The Formative Years

Well, Dear Protege, I see that you’ve ventured into the wonderful world of formative assessment, and how it functions in reality rather than in the theoretical realm. First, to answer your questions:

Markbook is a wily beast, to be sure. Yes, there are all kinds of categories for assessment–diagnostic, formative, and so on–but it’s just a simple bookkeeping tool. You can accomplish the same thing by writing information in your personal markbookm, which is what I prefer. The only hard data that goes towards a student’s actual percentage mark is summative evaluation. Peer assessments, formative feedback, group work, homework, and so on, can’t be used to generate a summative grade. In terms of the number of summative assessments, you’ll remember that department policy is 12 – 15 assessments, not including the culminating activity. Personally, I think that’s just right. With 15 Overall Expectations in our curriculum, it seems only natural that we’d be evaluating each one at least once, with the understanding that many assignments may deal with more than one. Anything more than 20 means that you’re most likely hammering the kids with a lot of superfluous assignments, and hammering yourself with a lot of marking. Anything under 10 tells me that the summative assessments are worth too much, and a lot of kids are going to give up after one or two poor marks in single assignments worth a substantial percentage of the term mark.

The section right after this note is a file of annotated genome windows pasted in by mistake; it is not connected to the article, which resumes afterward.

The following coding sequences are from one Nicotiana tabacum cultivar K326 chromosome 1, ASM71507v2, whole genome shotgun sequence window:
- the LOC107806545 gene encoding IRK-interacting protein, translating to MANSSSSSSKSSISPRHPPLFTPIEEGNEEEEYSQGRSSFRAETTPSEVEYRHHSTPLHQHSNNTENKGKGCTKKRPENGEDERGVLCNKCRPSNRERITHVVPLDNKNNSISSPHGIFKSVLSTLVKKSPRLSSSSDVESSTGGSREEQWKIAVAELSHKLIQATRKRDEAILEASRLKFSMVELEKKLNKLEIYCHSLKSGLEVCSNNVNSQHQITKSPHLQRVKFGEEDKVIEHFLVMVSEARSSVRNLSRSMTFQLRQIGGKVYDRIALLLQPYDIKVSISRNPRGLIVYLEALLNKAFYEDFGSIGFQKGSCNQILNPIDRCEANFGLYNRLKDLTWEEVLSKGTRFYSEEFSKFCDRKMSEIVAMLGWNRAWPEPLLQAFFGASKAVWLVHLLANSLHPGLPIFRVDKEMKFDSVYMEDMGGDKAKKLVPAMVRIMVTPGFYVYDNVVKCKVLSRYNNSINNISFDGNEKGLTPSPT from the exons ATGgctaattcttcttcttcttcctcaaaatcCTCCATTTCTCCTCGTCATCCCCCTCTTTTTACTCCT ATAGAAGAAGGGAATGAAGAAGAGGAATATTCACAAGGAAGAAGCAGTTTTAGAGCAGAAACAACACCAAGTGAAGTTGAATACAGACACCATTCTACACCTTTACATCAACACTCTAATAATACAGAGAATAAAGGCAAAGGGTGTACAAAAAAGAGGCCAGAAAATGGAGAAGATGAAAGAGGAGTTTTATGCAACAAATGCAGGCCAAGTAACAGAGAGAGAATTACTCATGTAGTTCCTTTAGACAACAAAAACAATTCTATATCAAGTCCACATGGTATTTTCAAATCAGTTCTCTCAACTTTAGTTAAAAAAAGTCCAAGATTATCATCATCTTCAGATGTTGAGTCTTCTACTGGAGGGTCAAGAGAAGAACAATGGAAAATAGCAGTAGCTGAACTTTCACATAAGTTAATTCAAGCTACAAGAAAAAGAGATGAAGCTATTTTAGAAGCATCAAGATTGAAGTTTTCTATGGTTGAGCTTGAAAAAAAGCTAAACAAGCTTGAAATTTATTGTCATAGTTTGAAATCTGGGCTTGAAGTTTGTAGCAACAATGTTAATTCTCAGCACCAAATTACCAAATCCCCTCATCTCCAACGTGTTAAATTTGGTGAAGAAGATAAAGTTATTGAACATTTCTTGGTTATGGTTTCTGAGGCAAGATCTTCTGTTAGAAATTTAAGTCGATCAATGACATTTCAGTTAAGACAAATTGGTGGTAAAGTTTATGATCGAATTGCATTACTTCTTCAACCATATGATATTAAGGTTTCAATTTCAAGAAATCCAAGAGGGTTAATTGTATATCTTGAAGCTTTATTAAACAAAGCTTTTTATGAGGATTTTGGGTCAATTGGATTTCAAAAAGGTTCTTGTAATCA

As far as your scenario, that’s where professional judgement comes in. For example, your student has written three  formative paragraphs and has achieved a level three by the third one because you’ve provided feedback which has helped the student improve every time. Then, when it’s time to write it for a summative assessment, the student blows the paragraph–limited supporting detail, weak topic sentence, what have you. You know the kid can write a good paragraph–maybe this is a case of test anxiety, or maybe he had a fight with his parents before school–whatever the case may be. So what do you do? The answer is “most recent, most consistent”. Using your professional judgement, you can do the following: